Tijuana beaches were closed Thursday. Tijuana beaches were closed Thursday.

Tijuana blamed for polluting beaches

Miles of beaches in US fouled, claim officials in Imperial Beach

Beaches in Tijuana were closed Thursday due to pollution, a condition that triggered reports of foul odors and contamination on beaches in both Mexico and the United States.

Officials in Imperial  Beach, California, said at the beginning of the month that sewage flowing northward had fouled miles of shoreline, “sickening” surfers and other beachgoers.

Among those who fell ill was Imperial Beach Mayor Serge Dedina, who claimed he received no advance notice of contamination from Mexican authorities.

According to U.S. International Boundary and Water Commission (IBWC) officials, the agency’s Mexican counterpart, the Comisión Internacional de Límites y Aguas (CILA), said there was no report of a spill but a Tijuana-based environmental group had a different version.

Proyecto Fronterizo de Educación Ambiental did independent water testing on Friday, finding “extremely high” fecal coliform levels in Playas de Tijuana.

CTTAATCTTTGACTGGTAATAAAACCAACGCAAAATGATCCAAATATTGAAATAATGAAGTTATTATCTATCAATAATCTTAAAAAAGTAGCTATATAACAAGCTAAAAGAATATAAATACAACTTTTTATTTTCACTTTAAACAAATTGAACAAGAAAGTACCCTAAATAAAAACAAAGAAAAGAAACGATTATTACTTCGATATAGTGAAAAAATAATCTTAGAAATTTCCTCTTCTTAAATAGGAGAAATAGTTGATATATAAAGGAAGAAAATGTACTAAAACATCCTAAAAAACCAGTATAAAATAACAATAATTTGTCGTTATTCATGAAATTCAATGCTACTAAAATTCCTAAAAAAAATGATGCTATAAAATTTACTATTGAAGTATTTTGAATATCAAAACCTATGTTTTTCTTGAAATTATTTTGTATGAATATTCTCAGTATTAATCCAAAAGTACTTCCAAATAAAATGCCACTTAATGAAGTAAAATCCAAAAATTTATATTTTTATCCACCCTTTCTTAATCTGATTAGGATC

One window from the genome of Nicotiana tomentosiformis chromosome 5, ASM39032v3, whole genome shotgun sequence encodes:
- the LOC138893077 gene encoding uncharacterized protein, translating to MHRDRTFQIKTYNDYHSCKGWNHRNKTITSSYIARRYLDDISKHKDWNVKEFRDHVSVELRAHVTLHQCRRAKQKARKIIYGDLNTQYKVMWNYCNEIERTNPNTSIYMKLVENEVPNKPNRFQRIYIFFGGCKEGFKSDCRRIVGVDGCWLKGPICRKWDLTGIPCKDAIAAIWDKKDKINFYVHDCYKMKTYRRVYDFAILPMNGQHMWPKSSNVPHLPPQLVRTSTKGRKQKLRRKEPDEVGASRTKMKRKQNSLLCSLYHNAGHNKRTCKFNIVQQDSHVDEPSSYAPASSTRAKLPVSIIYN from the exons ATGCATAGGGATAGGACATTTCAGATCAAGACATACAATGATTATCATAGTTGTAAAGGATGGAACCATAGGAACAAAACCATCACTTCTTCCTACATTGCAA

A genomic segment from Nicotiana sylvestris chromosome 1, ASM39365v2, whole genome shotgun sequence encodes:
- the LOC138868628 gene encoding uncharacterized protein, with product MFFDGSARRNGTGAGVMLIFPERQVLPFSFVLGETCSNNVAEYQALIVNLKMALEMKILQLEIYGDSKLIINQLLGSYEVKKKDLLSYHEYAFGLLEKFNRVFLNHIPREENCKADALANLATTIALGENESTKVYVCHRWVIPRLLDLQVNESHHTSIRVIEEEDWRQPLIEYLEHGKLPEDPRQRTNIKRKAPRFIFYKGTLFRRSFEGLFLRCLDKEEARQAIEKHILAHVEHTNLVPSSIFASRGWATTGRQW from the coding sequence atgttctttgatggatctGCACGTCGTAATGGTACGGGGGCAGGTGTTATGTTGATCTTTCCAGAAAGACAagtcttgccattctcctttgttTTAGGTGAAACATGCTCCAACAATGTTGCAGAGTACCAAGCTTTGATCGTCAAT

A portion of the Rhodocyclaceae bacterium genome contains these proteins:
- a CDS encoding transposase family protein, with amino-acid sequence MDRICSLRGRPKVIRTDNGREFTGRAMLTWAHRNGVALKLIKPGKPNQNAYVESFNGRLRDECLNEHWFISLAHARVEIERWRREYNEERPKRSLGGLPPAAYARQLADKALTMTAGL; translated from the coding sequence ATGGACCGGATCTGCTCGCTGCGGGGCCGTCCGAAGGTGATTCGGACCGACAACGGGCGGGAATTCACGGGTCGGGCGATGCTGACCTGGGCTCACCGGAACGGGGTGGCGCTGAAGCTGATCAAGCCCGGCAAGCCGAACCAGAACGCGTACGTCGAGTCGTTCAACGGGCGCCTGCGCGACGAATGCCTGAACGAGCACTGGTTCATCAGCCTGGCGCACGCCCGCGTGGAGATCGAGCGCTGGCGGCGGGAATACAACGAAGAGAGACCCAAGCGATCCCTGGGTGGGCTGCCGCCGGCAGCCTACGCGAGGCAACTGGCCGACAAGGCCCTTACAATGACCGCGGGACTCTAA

Reports of foul odors on the United States side continued through Friday, but when San Diego county authorities performed visual field inspections they found no evidence of sewage contamination. A county spokeswoman stated that had odors been detected, water quality samples would have been taken.

Beaches in California remained open as a result.

The story was different on the Mexican side of the border.The municipality of Tijuana closed all its beaches for at least three days starting Thursday “due to the presence of pollutants” in the water.

A report by the Institute of Public Health Services of Baja California state (Isesalud) determined that runoff had drawn pollutants along water courses and into the Pacific Ocean, triggering the ban on marine activities.

The three-day closure, authorities said, was needed to allow oxygenation of the water and the diminution of pollution levels.

There is a movement under way in San Diego to take the IBWC to court to force it to put more pressure on Mexico to stop the sewage spills. It is being spearheaded by the Imperial Beach mayor.

“We’re doing everything we can to build our relationship with Mexico, but if they’re going to be continually dumping sewage on us and making our council members and our community sick, it’s hard to continue that positive, proactive approach,” Dedina said Wednesday at a news conference.

Source: San Diego Tribune (en), Reforma (sp)

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